See: Aquarium Answers; Streptococcus
*Fish Tuberculosis (of which few good alternatives available to aquarists) *Intestinal Problems, Usnea (usnic acid) has similar properties to Metronidazole here.
Symptoms of Lymphocystis:
* Whitish patches or irregular growths on the fish most commonly on the tail and fins.
* These eventually become quite large and give rise to the name Cauliflower Disease.
This remedy is still in the testing phase, but early results are promising. The Usnea Lichen is proving to be the most effective natural remedy early in my testing this lichen is boiled like a tea then added to the aquarium. The only dangers that have been established (in human studies) are in rare cases liver damage, which would make this a poor choice for dropsy.
I boil one small sprig (about an adult thumb size) in 6 oz. of water and add this to every 10-20 gallons of water every day until cure is effective +2 days. Make sure to remove the Usnea sprig from the “brewed Usnea tea”, otherwise this will allow the tea/medication to spoil. I also recommend refrigeration after brewing of any unused Usnea brew.
1 tablespoon per 6 oz. of this preparation can also be used for a 1 quart bath as an alternative (This is my preferred Use of Usnea!.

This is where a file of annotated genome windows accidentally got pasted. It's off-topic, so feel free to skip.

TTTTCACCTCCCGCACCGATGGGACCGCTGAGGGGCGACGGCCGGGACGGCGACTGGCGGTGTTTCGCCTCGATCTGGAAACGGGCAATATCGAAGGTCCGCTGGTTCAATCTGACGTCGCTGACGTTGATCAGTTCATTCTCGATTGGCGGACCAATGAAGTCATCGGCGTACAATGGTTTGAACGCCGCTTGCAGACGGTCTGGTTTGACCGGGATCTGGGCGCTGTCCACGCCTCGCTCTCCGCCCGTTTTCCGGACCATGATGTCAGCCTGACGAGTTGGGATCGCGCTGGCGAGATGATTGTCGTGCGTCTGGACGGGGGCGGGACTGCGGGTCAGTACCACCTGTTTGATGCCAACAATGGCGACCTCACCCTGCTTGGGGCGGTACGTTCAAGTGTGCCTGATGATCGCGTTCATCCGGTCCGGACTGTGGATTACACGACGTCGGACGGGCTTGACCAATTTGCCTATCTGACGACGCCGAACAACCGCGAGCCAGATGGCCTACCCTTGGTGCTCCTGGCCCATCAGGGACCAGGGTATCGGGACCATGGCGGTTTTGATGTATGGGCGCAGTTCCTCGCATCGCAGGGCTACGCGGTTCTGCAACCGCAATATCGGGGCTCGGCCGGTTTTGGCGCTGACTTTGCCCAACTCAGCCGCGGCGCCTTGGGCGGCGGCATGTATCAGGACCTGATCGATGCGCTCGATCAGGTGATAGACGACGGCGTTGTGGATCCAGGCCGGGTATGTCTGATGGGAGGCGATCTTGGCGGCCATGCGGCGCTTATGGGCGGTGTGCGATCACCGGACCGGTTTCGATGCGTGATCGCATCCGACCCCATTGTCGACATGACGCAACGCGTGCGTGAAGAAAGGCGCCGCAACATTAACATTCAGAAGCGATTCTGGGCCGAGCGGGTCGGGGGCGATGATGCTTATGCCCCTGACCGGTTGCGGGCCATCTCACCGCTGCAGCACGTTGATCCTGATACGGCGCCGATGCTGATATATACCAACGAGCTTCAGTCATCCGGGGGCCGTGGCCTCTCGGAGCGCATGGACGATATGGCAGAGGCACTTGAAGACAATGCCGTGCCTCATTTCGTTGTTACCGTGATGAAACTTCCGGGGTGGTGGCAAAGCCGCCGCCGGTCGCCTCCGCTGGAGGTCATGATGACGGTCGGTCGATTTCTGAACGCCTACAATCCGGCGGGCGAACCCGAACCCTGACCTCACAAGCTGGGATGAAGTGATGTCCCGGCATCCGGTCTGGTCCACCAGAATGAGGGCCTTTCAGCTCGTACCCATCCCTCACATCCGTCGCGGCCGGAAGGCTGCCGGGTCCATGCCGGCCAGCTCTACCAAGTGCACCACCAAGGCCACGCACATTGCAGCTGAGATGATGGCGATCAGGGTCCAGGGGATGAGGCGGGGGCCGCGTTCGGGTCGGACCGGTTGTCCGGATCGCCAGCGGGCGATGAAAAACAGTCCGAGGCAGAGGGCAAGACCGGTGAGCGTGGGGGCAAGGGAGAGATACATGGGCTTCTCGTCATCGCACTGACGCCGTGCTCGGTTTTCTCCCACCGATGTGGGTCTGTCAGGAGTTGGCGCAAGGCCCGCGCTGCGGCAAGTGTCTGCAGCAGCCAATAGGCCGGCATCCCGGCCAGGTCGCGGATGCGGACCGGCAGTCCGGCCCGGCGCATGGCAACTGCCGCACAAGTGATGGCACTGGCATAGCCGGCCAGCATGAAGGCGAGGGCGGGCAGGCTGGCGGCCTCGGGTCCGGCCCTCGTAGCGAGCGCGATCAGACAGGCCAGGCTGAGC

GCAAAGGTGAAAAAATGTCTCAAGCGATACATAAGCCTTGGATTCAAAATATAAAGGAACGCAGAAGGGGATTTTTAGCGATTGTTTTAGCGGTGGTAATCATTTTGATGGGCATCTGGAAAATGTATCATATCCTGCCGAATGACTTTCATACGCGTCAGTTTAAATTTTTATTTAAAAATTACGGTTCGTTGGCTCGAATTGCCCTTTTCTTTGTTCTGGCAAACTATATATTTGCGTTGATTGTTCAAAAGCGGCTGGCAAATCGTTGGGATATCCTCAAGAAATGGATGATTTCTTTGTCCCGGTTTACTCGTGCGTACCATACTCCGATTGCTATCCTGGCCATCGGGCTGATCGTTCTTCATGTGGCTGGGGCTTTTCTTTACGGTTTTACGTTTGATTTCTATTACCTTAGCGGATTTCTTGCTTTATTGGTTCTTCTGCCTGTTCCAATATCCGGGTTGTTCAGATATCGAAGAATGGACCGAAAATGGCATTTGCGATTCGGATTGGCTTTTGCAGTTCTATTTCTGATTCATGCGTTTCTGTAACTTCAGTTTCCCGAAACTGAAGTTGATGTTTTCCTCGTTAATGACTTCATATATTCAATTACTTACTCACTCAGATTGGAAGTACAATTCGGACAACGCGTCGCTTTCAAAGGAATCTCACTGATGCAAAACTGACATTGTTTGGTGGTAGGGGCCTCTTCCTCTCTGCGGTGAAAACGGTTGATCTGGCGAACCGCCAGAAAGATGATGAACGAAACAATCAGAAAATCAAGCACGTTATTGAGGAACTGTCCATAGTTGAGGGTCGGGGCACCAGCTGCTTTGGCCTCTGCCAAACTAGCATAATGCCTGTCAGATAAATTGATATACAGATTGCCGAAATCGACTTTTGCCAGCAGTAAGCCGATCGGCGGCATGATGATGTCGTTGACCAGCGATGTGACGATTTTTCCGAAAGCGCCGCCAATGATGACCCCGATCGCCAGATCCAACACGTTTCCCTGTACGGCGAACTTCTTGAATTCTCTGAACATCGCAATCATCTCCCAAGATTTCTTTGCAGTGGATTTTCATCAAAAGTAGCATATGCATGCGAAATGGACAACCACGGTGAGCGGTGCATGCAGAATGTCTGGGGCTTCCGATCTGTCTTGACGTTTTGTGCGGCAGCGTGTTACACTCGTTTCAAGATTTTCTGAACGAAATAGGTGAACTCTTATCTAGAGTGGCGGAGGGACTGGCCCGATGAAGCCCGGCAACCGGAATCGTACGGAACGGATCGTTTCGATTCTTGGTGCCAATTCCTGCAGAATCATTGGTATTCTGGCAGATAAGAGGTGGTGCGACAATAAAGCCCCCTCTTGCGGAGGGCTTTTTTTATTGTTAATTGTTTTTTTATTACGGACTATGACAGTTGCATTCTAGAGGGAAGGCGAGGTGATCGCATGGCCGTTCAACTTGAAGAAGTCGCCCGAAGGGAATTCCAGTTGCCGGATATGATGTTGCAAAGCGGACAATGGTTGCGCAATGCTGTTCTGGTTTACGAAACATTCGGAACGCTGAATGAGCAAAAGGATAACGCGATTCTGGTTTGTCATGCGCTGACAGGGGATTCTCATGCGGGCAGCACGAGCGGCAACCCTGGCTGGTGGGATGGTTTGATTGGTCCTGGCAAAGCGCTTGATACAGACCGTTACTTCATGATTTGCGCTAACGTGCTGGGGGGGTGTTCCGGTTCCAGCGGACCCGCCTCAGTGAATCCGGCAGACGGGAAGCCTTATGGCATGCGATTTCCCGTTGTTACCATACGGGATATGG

Please see these articles for more about the use of baths for treating fish: *Fish Baths, Dips, Swabs; For Disease, Ammonia, etc. Treatment
* Aquarium Disease Prevention, Baths section 9
Please keep in mind that at this point I would consider this an experimental treatment, mostly in actual dose, so ANY positive or negative feedback is welcome, especially as per dosing effectiveness. As to the actual effectiveness, there is enough evidence in my own trials and even more so in well researched human trials that this can and will be an effective treatment, the most effective dosing amounts is what is still the biggest question at this point.
I will also point out that my results have generally resulted in 25% success, HOWEVER this is from using Usnea as a last resort medication when others have failed, so this is actually relatively good number when that is considered. I will soon start using this more as a "first treatment" especially for gill injuries/infections/inflammation to find more results as to use of Usnea in mode of treatment.
Feedback from a few clients has been better when used as a bath, with often positive results when used for generally gram positive infections or even Fish Tuberculosis (I am not recommending this for human TB, please see a doctor for this).
If interested in some Usnea for your own trials, you can purchase (.2 oz, enough for 200 gallons of treatment for $2.49 plus shipping which is generally $7.45), please use this Google Button to purchase:
(Shipping Charges can be calculated prior to committing to purchase,only for USA & Canada)
As for related Disease Prevention Suggestions; the use of UV Sterilization is a proven method of fish disease prevention not only due to removal of many water born disease pathogens, but by improving the Redox Balance and thus the Fish' natural immunity.
The key is a properly installed, quality UV Sterilizer, not one of the many Cheapie models such as the AquaTop PFUV-40 Hang On Filter.